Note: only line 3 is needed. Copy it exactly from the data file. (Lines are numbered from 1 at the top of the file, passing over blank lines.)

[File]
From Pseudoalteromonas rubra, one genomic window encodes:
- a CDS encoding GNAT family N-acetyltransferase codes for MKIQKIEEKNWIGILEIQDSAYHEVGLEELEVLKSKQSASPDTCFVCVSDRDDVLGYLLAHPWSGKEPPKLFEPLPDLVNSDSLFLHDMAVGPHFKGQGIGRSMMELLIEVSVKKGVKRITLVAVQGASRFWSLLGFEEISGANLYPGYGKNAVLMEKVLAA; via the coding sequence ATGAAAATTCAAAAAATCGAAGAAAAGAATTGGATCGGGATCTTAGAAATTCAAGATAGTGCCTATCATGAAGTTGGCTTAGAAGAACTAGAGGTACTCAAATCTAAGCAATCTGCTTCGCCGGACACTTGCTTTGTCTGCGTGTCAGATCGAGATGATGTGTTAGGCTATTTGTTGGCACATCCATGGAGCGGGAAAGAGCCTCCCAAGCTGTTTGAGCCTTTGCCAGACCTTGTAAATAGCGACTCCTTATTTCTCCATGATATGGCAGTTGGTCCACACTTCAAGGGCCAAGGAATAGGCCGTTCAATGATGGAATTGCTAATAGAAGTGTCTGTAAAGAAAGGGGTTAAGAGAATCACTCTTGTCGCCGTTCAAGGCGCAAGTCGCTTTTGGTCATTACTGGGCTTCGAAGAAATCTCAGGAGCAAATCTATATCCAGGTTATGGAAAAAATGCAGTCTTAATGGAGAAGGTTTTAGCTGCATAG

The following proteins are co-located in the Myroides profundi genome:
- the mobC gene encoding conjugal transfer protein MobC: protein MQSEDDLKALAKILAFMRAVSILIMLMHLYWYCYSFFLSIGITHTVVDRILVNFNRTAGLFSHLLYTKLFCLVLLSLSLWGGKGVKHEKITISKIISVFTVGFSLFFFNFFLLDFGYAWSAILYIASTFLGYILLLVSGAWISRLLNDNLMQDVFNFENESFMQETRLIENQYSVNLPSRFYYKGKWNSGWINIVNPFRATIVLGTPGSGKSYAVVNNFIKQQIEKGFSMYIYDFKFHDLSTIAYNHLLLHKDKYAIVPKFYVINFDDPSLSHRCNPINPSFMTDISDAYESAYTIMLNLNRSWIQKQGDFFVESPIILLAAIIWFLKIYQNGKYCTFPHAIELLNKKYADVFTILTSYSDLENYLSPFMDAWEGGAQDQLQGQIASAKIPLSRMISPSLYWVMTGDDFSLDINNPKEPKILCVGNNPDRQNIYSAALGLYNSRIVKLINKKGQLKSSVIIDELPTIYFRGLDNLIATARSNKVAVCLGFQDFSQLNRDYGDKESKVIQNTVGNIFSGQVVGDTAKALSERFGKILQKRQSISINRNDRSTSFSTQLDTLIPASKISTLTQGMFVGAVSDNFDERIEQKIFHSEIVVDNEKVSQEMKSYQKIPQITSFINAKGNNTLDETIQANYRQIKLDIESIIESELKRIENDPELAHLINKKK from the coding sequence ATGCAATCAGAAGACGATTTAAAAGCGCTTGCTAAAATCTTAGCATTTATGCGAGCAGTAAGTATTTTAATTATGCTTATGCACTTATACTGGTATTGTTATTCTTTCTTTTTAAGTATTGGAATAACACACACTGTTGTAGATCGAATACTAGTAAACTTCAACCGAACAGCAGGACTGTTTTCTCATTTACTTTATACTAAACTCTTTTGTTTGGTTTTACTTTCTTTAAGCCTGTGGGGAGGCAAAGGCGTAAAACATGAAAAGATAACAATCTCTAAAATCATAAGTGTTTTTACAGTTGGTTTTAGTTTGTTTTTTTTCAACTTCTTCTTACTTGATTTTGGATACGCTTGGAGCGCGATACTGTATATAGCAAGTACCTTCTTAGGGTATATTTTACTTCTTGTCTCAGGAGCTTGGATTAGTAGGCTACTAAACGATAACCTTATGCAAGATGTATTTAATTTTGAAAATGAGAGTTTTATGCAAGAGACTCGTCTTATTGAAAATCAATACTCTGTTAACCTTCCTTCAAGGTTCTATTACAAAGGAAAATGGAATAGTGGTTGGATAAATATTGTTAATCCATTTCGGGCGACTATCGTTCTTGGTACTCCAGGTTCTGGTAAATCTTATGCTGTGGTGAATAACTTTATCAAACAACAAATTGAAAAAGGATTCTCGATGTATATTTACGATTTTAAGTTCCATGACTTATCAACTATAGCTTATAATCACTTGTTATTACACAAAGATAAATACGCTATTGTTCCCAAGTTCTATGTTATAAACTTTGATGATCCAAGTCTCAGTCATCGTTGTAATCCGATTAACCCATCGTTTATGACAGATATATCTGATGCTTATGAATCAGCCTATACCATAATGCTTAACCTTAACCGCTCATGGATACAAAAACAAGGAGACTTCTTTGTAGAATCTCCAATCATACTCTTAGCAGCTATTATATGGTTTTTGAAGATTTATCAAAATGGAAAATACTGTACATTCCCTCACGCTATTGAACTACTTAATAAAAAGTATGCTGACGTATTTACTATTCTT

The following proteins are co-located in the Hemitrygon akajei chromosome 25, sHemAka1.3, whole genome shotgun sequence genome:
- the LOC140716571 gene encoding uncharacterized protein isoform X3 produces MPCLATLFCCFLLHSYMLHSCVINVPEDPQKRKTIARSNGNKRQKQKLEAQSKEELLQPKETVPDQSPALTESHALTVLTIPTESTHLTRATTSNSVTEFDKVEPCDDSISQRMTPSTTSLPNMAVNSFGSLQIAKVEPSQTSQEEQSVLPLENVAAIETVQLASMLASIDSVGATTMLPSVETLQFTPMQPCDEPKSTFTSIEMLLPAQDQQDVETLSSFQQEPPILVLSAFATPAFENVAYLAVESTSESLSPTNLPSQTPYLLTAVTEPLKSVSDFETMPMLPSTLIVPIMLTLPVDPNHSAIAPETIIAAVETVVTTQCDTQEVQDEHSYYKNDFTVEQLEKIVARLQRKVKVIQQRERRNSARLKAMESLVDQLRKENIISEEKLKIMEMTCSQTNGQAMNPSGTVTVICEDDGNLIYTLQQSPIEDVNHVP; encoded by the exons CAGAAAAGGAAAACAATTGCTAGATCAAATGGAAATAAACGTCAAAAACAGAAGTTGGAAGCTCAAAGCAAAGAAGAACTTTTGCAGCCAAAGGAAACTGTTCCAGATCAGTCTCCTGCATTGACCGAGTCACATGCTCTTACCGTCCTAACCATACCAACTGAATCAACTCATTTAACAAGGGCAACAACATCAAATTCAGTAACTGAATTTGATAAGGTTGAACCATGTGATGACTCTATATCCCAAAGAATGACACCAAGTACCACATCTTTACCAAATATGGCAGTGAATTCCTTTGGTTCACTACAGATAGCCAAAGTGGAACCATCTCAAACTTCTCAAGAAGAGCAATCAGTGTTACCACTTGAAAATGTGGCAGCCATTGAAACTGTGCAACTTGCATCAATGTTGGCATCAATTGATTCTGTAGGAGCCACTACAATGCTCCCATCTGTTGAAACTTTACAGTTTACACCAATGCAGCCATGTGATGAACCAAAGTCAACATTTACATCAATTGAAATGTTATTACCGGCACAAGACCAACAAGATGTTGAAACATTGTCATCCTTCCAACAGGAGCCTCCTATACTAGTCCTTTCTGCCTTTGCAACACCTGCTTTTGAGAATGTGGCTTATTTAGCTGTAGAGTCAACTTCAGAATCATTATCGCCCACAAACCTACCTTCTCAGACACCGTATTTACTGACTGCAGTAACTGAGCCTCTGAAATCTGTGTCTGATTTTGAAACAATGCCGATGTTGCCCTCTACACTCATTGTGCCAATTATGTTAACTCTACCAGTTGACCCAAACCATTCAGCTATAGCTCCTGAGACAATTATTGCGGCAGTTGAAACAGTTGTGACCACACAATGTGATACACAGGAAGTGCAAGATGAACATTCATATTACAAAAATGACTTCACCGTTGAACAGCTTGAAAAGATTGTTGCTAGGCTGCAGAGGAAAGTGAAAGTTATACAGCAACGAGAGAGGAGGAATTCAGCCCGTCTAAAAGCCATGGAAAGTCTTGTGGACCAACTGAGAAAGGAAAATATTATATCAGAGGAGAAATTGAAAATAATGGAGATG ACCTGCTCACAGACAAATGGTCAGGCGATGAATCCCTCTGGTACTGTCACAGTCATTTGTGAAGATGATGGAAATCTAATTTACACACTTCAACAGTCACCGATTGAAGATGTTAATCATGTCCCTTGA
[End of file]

The following proteins are co-located in the Myroides profundi genome: